Style Redeems Regina Klenjoski’s ‘Original Sin’
Stylish is the word that comes to mind when it comes to choreographer Regina Klenjoski’s production of “Original Sin,” which was actually a seven-part essay on the famous Seven Deadly Sins. On Friday night at the James R. Armstrong Theatre in Torrance, excellent dancing and design elements strongly supported a piece that otherwise depended largely on familiar movement themes and one-note concepts for its evocation of sin.
Some of the “seven deadly” sections unfolded in an exaggerated, almost sketch-comedy style, complete with a kind of punch line. “Gluttony,” which took place around a wonderfully baroque-modern table (one of the stunning sets by Shanan Brown), featured preening, prancing servants and masters, and lots of grabbing and licking of gold platters, culminating in a comic cannibalizing of the servants when food ran out. In “Greed,” blue plastic balls were coveted, amassed and fought over like gold, until a golden ball was spotted and seemed to start the process over again.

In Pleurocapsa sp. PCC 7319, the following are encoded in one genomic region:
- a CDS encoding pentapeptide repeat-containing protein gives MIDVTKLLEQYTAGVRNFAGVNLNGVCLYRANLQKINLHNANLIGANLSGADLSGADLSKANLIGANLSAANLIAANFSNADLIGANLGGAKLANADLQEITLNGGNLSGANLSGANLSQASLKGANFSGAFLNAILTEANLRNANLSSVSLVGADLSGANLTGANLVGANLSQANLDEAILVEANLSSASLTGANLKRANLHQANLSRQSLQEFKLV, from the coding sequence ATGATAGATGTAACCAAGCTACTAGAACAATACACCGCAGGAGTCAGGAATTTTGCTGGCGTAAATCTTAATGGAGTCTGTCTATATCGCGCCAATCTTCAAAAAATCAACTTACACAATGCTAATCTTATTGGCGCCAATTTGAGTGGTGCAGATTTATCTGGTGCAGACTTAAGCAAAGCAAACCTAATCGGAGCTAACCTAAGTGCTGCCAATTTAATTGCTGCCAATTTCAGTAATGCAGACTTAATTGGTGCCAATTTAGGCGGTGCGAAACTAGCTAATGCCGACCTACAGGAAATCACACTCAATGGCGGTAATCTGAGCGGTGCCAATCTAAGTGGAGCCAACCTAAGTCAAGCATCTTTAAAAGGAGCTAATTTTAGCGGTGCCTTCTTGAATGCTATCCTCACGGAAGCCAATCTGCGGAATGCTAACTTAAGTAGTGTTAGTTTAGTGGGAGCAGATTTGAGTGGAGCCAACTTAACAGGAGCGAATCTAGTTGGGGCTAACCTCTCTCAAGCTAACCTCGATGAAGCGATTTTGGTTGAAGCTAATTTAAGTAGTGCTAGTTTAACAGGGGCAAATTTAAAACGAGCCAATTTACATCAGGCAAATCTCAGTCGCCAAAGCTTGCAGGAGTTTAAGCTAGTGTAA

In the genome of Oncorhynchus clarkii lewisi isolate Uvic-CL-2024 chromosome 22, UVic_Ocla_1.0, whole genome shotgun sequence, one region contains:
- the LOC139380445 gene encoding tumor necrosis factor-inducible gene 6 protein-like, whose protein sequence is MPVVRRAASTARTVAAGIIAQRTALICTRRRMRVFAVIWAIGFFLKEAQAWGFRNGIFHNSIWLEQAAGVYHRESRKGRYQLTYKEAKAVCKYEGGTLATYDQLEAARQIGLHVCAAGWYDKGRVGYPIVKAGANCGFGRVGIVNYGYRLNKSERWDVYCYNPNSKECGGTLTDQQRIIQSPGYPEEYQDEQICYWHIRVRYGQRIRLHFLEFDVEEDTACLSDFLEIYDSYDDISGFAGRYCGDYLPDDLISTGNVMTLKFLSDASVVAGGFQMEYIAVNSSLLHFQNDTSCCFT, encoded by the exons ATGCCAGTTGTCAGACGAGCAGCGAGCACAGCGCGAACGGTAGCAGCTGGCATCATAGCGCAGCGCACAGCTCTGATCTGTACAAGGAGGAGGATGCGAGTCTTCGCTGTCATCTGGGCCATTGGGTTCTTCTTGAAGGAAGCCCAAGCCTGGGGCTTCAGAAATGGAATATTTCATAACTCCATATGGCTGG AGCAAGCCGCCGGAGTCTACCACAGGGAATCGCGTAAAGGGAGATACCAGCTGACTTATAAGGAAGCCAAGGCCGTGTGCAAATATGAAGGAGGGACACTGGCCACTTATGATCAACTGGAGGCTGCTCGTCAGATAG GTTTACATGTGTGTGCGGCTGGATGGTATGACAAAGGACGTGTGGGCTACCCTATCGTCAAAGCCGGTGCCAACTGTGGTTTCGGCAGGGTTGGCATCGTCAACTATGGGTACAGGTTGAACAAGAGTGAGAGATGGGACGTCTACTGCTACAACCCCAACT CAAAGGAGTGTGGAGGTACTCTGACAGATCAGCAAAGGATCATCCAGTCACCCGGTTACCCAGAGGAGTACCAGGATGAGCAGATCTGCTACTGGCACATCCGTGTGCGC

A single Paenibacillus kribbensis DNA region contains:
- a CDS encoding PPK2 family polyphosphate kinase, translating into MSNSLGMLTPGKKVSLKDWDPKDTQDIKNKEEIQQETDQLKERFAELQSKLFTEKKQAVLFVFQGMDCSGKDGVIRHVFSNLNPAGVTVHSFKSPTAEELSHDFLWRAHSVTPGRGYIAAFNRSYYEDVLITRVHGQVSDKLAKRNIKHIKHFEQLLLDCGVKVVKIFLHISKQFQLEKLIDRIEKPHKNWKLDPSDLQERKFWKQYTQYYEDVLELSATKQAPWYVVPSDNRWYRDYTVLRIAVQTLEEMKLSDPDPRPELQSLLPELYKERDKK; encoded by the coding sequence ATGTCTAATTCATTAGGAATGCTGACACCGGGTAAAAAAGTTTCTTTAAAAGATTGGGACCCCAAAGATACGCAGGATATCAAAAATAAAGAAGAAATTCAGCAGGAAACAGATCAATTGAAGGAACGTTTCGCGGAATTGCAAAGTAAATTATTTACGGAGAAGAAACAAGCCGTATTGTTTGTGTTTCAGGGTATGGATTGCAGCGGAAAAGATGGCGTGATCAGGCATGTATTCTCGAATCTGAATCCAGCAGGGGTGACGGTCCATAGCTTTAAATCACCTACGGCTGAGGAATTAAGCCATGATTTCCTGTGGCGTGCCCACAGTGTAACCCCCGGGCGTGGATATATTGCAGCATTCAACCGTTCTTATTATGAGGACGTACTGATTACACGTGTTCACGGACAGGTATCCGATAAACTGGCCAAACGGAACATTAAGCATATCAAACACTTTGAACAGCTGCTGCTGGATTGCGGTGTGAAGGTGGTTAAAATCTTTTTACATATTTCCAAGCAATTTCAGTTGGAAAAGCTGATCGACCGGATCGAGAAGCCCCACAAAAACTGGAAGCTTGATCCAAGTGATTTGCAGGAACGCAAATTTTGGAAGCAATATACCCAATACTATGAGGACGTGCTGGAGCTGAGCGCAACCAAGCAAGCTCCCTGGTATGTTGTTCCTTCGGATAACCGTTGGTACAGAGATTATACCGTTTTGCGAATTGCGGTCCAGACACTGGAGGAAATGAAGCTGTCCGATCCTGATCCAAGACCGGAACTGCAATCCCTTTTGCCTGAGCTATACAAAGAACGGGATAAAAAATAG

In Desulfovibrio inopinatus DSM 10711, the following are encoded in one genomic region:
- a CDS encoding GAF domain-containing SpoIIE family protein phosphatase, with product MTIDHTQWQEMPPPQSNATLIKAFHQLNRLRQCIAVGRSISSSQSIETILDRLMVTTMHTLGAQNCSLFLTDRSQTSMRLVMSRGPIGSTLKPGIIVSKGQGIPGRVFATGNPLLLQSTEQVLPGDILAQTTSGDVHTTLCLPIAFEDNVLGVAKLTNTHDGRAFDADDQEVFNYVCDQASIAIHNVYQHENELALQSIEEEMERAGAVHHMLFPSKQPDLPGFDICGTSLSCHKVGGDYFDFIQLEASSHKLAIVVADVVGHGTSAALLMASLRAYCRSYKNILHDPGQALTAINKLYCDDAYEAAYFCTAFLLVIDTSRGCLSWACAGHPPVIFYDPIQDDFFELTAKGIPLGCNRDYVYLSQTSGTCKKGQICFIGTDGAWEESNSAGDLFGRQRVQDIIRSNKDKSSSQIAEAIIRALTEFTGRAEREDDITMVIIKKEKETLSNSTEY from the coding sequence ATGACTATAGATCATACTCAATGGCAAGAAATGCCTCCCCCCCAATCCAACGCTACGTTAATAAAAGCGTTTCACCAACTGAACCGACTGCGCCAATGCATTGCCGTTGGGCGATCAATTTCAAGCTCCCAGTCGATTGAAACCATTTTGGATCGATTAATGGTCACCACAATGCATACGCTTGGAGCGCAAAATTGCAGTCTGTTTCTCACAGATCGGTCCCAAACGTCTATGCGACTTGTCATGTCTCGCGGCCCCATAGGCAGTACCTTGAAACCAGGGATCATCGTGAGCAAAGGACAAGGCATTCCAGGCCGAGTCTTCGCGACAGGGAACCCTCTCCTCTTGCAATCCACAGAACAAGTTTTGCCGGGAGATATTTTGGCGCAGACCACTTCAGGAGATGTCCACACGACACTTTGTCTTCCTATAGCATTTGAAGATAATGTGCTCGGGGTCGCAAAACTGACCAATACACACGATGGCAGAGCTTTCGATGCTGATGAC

Other segments also tended to center on the first movement qualities you might associate with the given sin, as if they came from workshops on the theme but were never developed further. Klenjoski often created interesting lifts and pictorial moments--the duet in “Sloth” and parts of “Lust” and “Envy” come to mind--but there was a powerful amount of heaving and hankering going on and on. Indulgence and evil, in dance terms, seemed always to involve rippling arms, slinky writhing, sensuous petting, caressing and leering--lots and lots of menacing leering.
Mark Fitchett’s heavily synthesized score boldly underlined the few moods that prevailed over nearly two hours, without intermission, using lots of reiterated spooky percussion, eerie, drawn-out notes and some fuzzy rock guitar riffs for evil atmosphere. Mime Don McLeod appeared before each section to reiterate “Pride,” for instance (carrying a mirror), or “Anger” (irate gesturing).
Brown’s sets and costumes (by Denise Lichter) consistently established mood well and offered originality at every turn, even as the choreographic concepts played out less interestingly.
The Regina Klenjoski Dance Company’s excellent dancers, in addition to Klenjoski herself, were Jeffrey Bulkley, Albertossy Espinoza, Marissa Labog, Cathy Manturuk, Iris Stanley and Milva Rinaldelli.
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